Significance of the Title Dream Children: A Reverie
Lamb’s essay is entitled “Dream Children: A Reverie“. A reverie is a day-dream, that is musing in wakeful moments so deeply as to forget the world of realities and pass into a world of imagination. It is wistful thinking or rather the realization of an unfulfilled hope in retrospect. The term ‘Dream Children’ implies children who exist only in a dream.
When Lamb wrote this essay he was fatigued with the hard labour and drudgery of life as an accounts clerk in the East India Company The death of his elder brother. John had also been a great shock to him. His heart was heavy and his spirits were low, and he was haunted by a feeling of sorrow and desolation. Sadly, he looked back upon the barren track of his life and brooded how he could have been in a smiling green Valley.
Lamb hungered for the joys of a happy married life but his house never rang with the merry laughter of children, and he was denied by fate the quiet contentment and cheer of wedded bliss. This unquenched hunger finds a superb expression in this essay without a parallel in English literature
The essay “Dream Children: A Reverie” displays Lamb’s forceful fancy mingled with his recollections of the bygone memories. Here he gives an account of his boyhood days, his youth and his unsuccessful courting. Lamb had to dedicate his life to his sister Mary Lamb who had been a patient of seasonal madness and had killed her mother being once in the fit of that deadly disease. He had to sign an undertaking that he would look after her and give her an asylum. As a result of this he could not marry Ann Simons whom he had courted for seven years.
The bachelorhood which was forced upon him was something he found difficult to endure. Of course, he attempted to laugh away but he was almost obsessed with the desire for children of his own and a little happy home. His suppressed desire finds a superb literary expression here. In his essay he provides a truthful picture of his grandmother Field willfully substituting Norfolk for Hertfordshire where she actually lived. The account of his courtship with Ann Simons (Alice W-n, in this essay) is also true. Her coyness, difficulty and denial had all been part of his experience.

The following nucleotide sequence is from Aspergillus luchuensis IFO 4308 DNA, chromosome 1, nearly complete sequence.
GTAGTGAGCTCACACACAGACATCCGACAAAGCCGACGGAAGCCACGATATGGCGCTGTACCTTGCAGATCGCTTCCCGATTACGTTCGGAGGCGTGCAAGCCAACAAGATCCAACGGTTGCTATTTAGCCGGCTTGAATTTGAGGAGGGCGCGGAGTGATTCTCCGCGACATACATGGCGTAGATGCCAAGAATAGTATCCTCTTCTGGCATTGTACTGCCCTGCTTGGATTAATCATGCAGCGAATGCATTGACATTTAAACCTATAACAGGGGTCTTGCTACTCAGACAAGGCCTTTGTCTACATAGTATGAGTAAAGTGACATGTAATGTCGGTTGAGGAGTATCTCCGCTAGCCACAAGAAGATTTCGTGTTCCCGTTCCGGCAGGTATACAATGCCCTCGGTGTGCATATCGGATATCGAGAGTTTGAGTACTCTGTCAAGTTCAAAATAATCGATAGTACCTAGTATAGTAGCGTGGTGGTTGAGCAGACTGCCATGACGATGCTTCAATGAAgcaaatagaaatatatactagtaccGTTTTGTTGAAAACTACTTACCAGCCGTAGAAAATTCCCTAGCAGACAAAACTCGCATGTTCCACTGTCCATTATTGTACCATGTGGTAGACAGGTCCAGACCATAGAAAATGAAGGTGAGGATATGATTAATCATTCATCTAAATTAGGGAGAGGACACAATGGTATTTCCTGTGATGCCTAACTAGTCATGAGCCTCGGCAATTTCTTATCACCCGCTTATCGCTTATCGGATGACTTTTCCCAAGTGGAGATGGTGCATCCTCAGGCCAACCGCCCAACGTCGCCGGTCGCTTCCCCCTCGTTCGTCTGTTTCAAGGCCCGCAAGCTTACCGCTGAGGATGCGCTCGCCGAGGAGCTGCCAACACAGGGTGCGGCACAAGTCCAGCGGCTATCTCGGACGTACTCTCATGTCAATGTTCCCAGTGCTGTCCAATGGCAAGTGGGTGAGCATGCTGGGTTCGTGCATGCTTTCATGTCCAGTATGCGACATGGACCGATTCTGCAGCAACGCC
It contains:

Thus, the edifice of fancy has been built on the solid ground of reality. All dreams are characterized as blending of fact and fiction. “Dream Children: A Reverie” is a typical account of a dream emerging from the wistful fancy of a bachelor—the fancy of possessing children of his own, which would never been translated into reality. The essay is, indeed a half-expressed and half-eloquent self-exposure of a sensitive man with agonized sensibilities
- Charles Lamb’s prose style in The Dream Children: A Reverie
- Blending of Humour and Pathos in Dream Children: A Reverie
Just before the children entirely disappear, they tell him that they are not his, nor Alice’s. They are only what might have been and would have to wait long before they could have existence in the world of the living. On waking Lamb finds himself quietly seated in his bachelor armchair where he had fallen asleep. The essay is indeed, appropriately named. The interpretation of the dream in Freudian manner is not at all difficult.
Lamb’s unfulfilled desire assumes in his dream, the pseudo-realistic forms of children as they creep round him pressing him to tell them a story about their elders. What is extraordinary is the way Lamb attributes to the shadowy figures, the charm and delicacy of imaginative reality. The end of the reverie s unusually sweet in its tragic impact upon the reader’s fancy. The entire essay vibrates with the author’s love of live, his passionate yearning for the real experiences of a loving husband and affectionate father.
The dream element in this essay reveals Lamb’s essentially romantic disposition. Although he has experienced much bitterness and frustration he is frequently tempted to recollect all that is supposed to be buried in the past. It is his fanciful nature that induces him to be haunted by his unfulfilled aspirations. Although he is a confirmed bachelor, his romantic nature perhaps enables him at times to ponder over the incongruous idea of a bachelor’s parenthood. It is this romantic obsession that must be responsible for Lamb’s reverie in which the children of his fancy appear to him with their childlike demand for stories. And he, like the typical obliging father gladly complies with their request. Such a dream as Lamb talks of here is perhaps possible for one who is endowed with a romantic mind.
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